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Zuma confident in Zim democracy

The President called for peace to be maintained during the Zimbabwean elections.

FILE: Zimbabwean President Robert Mugabe and President Jacob Zuma. Picture: GCIS.

PRETORIA - President Jacob Zuma has wished Zimbabweans well for their elections, saying he's confident they'll prove that democracy can thrive in the country.

Speaking after an HIV and AIDS meeting with Hollywood actress Charlize Theron at the Union Buildings in Pretoria on Monday, Zuma said there was a positive atmosphere in Zimbabwe.

He says political parties there have been allowed to campaign freely.

"Zimbabweans finally produced a new constitution which is now guiding the elections, as it was desired by everyone."

Zuma says Zimbabweans appear to have learnt from their mistakes during the previous elections but called for a peaceful vote.

"Have the election in peace so it can be declared free and fair so that the Zimbabweans can then be faced with the task of reconstructing Zimbabwe."

The country goes to the polls on Wednesday.

Zuma's comments come amid strained political relations with Robert Mugabe's government.

Over a week ago, the Presidency expressed its regret over statements attributed to the South African team mediating in Zimbabwe.

Zuma's international relations advisor, Lindiwe Zulu, reportedly criticised Zimbabwe saying there were still many things that need to be sorted out in the run-up to the vote.

Mugabe then called on the Zuma to rein Zulu in and stop her from commenting on the country as only Zuma is allowed to do so.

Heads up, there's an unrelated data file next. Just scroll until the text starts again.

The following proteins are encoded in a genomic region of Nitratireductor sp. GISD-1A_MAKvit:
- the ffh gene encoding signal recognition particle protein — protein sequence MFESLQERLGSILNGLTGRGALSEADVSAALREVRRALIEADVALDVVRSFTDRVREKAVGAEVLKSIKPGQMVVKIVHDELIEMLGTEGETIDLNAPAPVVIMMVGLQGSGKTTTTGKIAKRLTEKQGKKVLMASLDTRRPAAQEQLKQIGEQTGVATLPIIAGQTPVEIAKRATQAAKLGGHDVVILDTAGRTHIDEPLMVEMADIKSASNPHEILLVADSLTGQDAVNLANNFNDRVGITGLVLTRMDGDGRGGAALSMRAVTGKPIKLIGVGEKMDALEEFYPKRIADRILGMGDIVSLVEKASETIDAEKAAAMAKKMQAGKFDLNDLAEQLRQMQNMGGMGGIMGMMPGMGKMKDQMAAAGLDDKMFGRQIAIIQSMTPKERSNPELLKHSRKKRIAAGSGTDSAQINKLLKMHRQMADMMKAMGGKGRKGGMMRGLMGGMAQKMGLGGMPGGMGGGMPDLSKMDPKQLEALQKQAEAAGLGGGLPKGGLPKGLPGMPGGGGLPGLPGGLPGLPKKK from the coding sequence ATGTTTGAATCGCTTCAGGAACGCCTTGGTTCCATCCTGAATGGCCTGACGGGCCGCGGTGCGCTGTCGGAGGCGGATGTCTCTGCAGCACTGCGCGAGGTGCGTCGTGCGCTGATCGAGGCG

Earlier this month Mugabe launched a blistering attack on Zulu, describing her as stupid and idiotic.

While Mugabe didn't actually name Zulu, there was no mistaking who he was referring to.

Zulu had backed opposition calls for a poll delay, for at least a month, to allow for some reforms.

Mugabe hit back referring only to what he called "the utterances of a stupid, idiotic woman in South Africa".

He said his party's failure to win the 2008 election outright had led to what he called "a street woman from South Africa making utterances about Zimbabwe".

HEIGHTENED POLITICAL TENSION

The Movement for Democratic Change (MDC) reported on Sunday that top party official Morgan Komichi, the party's deputy national chairperson, was arrested in Harare, three days before this week's elections.

Addressing thousands of supporters in Chinhoyi on Saturday, Tsvangirai said Mugabe had stolen the elections in 2002 and 2008.

Tsvangirai warned President Robert Mugabe not to "steal" the vote on Wednesday, so that his veteran rival can exit office with dignity.

After two previous polls condemned by observers as unfair, Tsvangirai is vying to end Mugabe's 33-year rule and a four-year shaky coalition, forced after the chaotic elections in 2008.

Anticipation is rising ahead of Wednesday's vote. The lead-up has been marred by flawed voter registration and chaotic early polling for security forces.